March 15, 2023 — Researchers at the University of Alabama at Birmingham Marnix E. Heersink School of Medicine published a study in the Journal of the American Society of Echocardiography showing that transesophageal echocardiography-guided transcatheter structural intervention was associated with a major complication in 3.6 percent of patients.
“In patients who are at higher risk of complications from open-heart surgery, minimally invasive procedures known as percutaneous transcatheter interventions are preferred,” said Ammar Hasnie, M.D., a resident in the UAB Department of Medicine and first author of the manuscript. “During this procedure, the interventional cardiologists insert a thin, flexible catheter through a small incision in the groin and complete the intervention with TEE guidance. TEE provides real-time imaging of the heart and nearby structures during these procedures and guides the interventionalist to successfully perform these lifesaving high-risk procedures. Although TEE-guided structural interventions have become more common over the years, the complications due to the TEE probe used during the procedure have not been studied previously.”
The research team analyzed the clinical outcomes of more than 12,000 patients who had a TEE-guided percutaneous transcatheter intervention from the TriNetX database. Over the past decade, 3.6 percent of patients who had this procedure had complications — the most frequently reported complication was gastrointestinal bleeding. Major risk factors for complications included advanced age and medications such as antiplatelet or anticoagulant therapy.
“Though TEE is an excellent tool to guide minimally invasive interventions in the heart, it is not a procedure free of risk,” Hasnie said. “Long probe manipulation time during transcatheter structural cardiac interventions can lead to a higher frequency of TEE-related complications. This is especially important to consider in older patients with multiple comorbidities.”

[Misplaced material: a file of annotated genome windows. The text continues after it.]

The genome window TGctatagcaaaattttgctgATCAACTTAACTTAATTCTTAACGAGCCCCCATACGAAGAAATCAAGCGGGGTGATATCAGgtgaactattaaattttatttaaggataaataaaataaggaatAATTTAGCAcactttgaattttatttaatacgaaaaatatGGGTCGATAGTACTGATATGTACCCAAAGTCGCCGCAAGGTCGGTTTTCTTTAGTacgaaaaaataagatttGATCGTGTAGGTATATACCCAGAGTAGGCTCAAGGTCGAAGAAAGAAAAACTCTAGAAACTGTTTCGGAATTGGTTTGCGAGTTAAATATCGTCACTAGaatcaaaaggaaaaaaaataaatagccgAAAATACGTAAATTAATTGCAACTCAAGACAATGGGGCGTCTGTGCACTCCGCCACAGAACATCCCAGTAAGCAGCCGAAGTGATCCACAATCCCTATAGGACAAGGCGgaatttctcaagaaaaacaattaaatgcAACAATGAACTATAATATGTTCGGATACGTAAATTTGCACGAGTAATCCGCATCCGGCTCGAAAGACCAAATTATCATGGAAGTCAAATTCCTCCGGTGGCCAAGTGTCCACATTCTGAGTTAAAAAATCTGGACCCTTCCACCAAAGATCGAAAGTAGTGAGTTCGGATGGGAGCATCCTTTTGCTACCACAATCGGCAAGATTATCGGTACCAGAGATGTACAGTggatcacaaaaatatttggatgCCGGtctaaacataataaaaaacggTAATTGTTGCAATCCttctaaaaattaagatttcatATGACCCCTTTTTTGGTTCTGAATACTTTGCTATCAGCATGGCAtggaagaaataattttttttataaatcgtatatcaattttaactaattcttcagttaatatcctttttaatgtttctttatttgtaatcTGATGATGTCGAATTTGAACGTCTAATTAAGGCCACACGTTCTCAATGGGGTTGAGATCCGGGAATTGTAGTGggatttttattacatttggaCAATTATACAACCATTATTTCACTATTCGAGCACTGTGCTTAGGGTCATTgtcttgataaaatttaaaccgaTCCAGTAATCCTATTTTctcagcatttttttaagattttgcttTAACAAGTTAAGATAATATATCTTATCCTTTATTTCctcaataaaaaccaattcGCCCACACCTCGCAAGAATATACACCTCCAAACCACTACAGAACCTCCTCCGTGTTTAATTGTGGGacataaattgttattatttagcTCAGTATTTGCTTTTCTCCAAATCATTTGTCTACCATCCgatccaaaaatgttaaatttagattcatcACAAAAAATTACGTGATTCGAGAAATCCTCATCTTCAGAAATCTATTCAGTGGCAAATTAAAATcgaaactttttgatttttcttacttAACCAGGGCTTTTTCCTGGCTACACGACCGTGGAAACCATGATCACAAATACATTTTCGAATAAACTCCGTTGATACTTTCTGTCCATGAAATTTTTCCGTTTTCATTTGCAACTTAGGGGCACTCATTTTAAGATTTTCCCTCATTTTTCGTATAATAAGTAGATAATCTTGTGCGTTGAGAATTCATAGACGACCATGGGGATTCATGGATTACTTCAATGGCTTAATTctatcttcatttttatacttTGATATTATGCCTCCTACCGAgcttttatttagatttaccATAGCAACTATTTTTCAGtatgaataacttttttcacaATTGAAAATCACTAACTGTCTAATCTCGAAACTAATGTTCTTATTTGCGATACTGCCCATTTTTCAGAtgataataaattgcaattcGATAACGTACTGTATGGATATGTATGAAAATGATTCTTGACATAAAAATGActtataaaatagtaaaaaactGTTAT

“These findings are important in decision-making for patients undergoing structural intervention with TEE guidance in this high-risk population,” said Garima Arora, M.D., the senior author of the paper and director of Interventional Echocardiography and co-director of Echocardiography and Cardiac MRI at UAB.
According to Arora, percutaneous structural heart interventions provide a viable alternative to patients who are deemed high risk for cardiac surgery. TEE plays an integral role in guiding such interventions by providing a visual roadmap during the procedures.
“This study quantified the frequency of TEE-related complications in patients who underwent percutaneous interventions,” Arora said. “We found that the rate of TEE-related complications was modestly higher during percutaneous interventions compared with cardiac surgery, which may be attributed to the better clinical profile of patients undergoing cardiac surgery. However, the benefits of TEE-guided percutaneous interventions far outweigh the minimal increase in the risk of complications.”
As more patients undergo minimally invasive structural interventions, it is important to be aware of the risks associated with the TEE. Arora noted that this largest-to-date nationwide study will help guide cardiologists to conduct a more thorough risk assessment for patients undergoing TEE-guided percutaneous transcatheter cardiac interventions. This contemporary-era study will serve as a guide for comprehensive risk discussion with patients undergoing a minimally invasive structural cardiac intervention with TEE guidance.
For more information: www.uab.edu